Recently I got an ad from The New York Review of Books featuring “headstrong women” paraphernalia in their Readers Catalog (pillow covers, tea sets, necklaces, that kind of thing). They meant “headstrong women” of literature such as Jane Austen, Louisa May Alcott, Gertrude Stein—women who took their lives into their own hands, I suppose.
Because I had just finished Herman Wouk’s novel Marjorie Morningstar, that email got me thinking about “headstrong” female protagonists. I can’t really say that Marjorie is headstrong. In the end she turns out to be quite conventional, at least externally, ultimately the poignant and ephemeral embodiment of a young man’s fantasy.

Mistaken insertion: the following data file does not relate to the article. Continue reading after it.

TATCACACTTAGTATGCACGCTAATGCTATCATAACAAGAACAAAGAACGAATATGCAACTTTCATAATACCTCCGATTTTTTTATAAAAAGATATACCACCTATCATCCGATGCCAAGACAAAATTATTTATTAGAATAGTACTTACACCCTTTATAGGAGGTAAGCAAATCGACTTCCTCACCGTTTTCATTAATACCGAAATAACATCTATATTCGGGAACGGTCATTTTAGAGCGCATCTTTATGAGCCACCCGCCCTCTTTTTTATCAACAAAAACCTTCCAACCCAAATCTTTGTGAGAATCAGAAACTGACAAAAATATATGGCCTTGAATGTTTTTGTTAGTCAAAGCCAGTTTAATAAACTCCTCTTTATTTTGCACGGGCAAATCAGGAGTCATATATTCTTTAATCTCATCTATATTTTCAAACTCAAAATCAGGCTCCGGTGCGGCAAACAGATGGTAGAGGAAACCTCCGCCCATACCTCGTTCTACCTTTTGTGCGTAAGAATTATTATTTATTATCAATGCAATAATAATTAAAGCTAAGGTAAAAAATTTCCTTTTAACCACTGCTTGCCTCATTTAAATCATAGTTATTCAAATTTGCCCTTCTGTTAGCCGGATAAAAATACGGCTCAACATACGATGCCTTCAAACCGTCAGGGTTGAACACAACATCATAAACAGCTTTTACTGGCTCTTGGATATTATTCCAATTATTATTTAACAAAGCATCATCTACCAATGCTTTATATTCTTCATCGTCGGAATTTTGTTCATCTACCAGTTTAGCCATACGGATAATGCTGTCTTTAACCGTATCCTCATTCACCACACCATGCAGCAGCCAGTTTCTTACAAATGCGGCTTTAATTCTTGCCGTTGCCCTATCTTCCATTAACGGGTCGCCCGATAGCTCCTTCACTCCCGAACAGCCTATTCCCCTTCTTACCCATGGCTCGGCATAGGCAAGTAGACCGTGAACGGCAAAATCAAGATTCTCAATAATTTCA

What on earth does headstrong mean anyway?
Still, Marjorie is in many ways a woman with a mind of her own, or at least a mind we got to see in depth in the novel.